Back in the house, he first dragged the three hunks of shredded FBI meat down to the furnace, which looked more like shredded bookcases to him than the “enemy inveiglers” the furnace had insisted on branding them, and dumped them halfway into the furnace. Then he gathered up his big axe and took to the ash tree with it.
It took most of the night to chop the ash tree down, since the axe was really quite blunt and he was pretty worn out after falling off the ladder in the first place. All the same, come daybreak he’d felled the ash tree and it lay sullenly across the road.
He was tired and left it at that, went for a bit of a nap. Later that day the doorbell was ringing and behind the door stood a man in a suit. Isidro stashed the blunderbuss and gathered up his telephone and pen, pulling both with him to the door. The phone plucked itself free of the wall socket, but Isidro didn’t care, lodging the handset in the crook of his shoulder and ear, pen at the ready. Then he opened the door.
“Hang on a second,” he said to the posse of short dwarfy men with obsidian ties in his front yard. He could see one of them surveying the sawdust and general spread of his ash tree.
“Mr. Hostetter?” asked one of the dwarves, but Isidro held up a hand, shook his head, and scribbled something on the doorframe with his pen. Then he started yelling into the phone.
“SELL SELL SELL!” he cried, then looked around at the dwarves. They seemed impressed. “BUY BUY BUY!” he cried, made some more scribbles, then set the phone back down on its cradle.
“As you can see, I’m a very busy man,” he said.
“Your phone’s unplugged,” said the lead dwarf.
Isidro looked back along the hallway, saw the phones cord trailing him and cutting off in a spray of colored wire at the end.
“It’s wireless,” he said.
“No it isn’t,” said the dwarf, pointing. “There’s the wire, right there.”
Isidro looked again.
“I think I know my own phone, sir,” he said.
“Well,” said the dwarf, sighing, “I’m sure you do.” Then he read from a piece of paper on his clipboard. “There’s also the small matter of your recently felled oak tree spreading across the street, and into your neighbor’s garden, which is currently blocking all traffic passing down the street.”
Isidro shook his head. “That’s not an oak tree,” he said.
“It’s an ash tree.”
The dwarf turned round and stared at the tree, then back to Isidro.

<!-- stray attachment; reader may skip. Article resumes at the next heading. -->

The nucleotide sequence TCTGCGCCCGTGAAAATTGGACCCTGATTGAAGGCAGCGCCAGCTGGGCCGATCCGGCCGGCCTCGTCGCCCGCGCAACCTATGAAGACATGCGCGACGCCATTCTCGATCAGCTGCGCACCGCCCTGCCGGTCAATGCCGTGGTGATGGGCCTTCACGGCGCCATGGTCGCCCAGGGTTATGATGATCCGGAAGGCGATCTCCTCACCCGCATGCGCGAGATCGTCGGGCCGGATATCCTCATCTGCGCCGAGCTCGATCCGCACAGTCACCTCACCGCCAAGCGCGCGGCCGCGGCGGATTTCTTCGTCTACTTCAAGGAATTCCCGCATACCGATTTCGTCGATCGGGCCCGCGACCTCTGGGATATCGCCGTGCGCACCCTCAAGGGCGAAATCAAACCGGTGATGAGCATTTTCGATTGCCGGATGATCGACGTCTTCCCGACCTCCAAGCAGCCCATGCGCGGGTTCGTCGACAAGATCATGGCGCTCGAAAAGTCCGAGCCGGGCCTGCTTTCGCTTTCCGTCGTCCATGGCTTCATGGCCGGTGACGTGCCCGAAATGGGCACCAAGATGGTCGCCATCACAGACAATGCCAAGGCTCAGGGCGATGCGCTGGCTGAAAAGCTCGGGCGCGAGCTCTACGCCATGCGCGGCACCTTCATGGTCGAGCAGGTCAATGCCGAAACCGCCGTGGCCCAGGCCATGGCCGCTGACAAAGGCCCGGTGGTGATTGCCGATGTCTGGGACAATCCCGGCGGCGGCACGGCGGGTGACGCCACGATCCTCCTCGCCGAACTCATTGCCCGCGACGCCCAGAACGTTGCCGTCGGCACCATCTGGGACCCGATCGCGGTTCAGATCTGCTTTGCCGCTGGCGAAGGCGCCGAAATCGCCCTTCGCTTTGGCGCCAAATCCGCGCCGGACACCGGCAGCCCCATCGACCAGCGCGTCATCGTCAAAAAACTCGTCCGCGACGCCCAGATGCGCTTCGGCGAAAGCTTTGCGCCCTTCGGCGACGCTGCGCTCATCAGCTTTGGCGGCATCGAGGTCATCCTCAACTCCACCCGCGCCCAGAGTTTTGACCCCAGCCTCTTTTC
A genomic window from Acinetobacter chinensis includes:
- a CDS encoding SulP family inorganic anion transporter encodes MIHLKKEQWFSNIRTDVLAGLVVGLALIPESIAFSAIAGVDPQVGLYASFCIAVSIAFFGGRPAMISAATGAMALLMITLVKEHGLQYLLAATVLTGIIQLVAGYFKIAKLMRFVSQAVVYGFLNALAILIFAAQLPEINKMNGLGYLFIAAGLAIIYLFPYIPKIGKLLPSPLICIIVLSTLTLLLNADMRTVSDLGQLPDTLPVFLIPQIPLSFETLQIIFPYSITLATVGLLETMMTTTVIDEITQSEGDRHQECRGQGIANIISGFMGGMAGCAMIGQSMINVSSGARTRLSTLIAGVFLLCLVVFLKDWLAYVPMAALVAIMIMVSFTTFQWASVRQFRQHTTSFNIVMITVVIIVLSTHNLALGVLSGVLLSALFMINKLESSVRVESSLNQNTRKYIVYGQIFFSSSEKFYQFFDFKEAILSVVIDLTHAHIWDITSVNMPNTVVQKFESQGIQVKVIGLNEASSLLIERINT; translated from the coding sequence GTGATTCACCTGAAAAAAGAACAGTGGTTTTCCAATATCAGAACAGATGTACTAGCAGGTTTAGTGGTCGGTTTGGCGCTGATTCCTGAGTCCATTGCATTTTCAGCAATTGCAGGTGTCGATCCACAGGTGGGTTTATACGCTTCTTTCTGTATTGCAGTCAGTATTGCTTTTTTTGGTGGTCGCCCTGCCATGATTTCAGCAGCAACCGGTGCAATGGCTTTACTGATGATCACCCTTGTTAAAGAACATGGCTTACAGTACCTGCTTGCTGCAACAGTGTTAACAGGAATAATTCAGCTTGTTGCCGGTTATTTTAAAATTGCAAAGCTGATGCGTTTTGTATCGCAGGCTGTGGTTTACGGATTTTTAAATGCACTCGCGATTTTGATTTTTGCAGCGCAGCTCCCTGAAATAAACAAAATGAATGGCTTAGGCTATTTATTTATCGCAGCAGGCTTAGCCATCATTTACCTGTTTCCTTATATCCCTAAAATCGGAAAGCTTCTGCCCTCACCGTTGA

“Listen,” he said. “I don’t care of it’s a bloody magic beanstalk. It’s coming out of your garden, it belongs to you, and it’s breaking the law, so who cares if it’s an oak tree or an ash tree?”
“Well,” said Isidro, “it may not be important to you, but it is to me. I bought this domicile with one ash tree specified in the holdings, and if that tree has since metamorphosed into an oak tree, which seems to be growing across the road in a most unwieldy fashion, then I am as perplexed and mystified as yourself.”
“Eh?” asked the dwarf, “growing? Your neighbors called us up to complain about you, their “crazy neighbor” they call you, banging away at that tree all night until it fell down and blocked the road.”
“What I do with the ash tree on my property, if indeed it really is an ash tree, is entirely my own business, sir,” said Isidro. “Never mind it that it was a revenge attack for my attempts to utterly expel the FBI’s special branch sparrow wing assault.”
The dwarf sighed. “Look,” he said. “Can the crap, this is serious. We’re gonna have to move it now, and since it’s your tree, it’s you that’ll have to pay the cost.”
“I’ll pay for none of your metamorphosing oak trees.”
“Well, still, the bill will arrive.”
“I refer you to the FBI in this matter,” said Isidro boldly. “You may speak to them anon.”
He shut the door in the dwarf’s face. The phone rang in his hand.
“Hello,” he said into the receiver.
“It’s getting pretty urgent down here, buddy,” said the furnace. “I’m in some trouble with these FBI fellas.”
“Coming,” snapped Isidro, and ran down to the aid of the furnace.
Outside the policemen surveyed the toppled ladder, broken second floor window, and spent shell casings on the grass. They started ringing the doorbell again.
Isidro heard it but couldn’t listen, as the furnace was flagging and the basement was filling out with smoke. There were just too many FBI sparrows clogging up the chimney with their fat little booties. Isidro was getting desperate, and the furnace was dying down, so he climbed to the attic of his home and started taking blunderbuss pot shots at the roof.
Soon enough he’d blown a small hole through the slate and wood boarding, and took a mallet to it to extend it. Then he set up a smaller stepladder and poked his head up through the minced roof-mouth.
“Hello, agents,” he said to the sparrows, who regarded him with sleepy interest. “I’m on to you!”
He heard sirens in the distance, and watched flashing lights zooming towards his house. They stopped at the fallen ash tree and opened up. More dwarves emerged, and one with a loudspeaker started to shout up to him.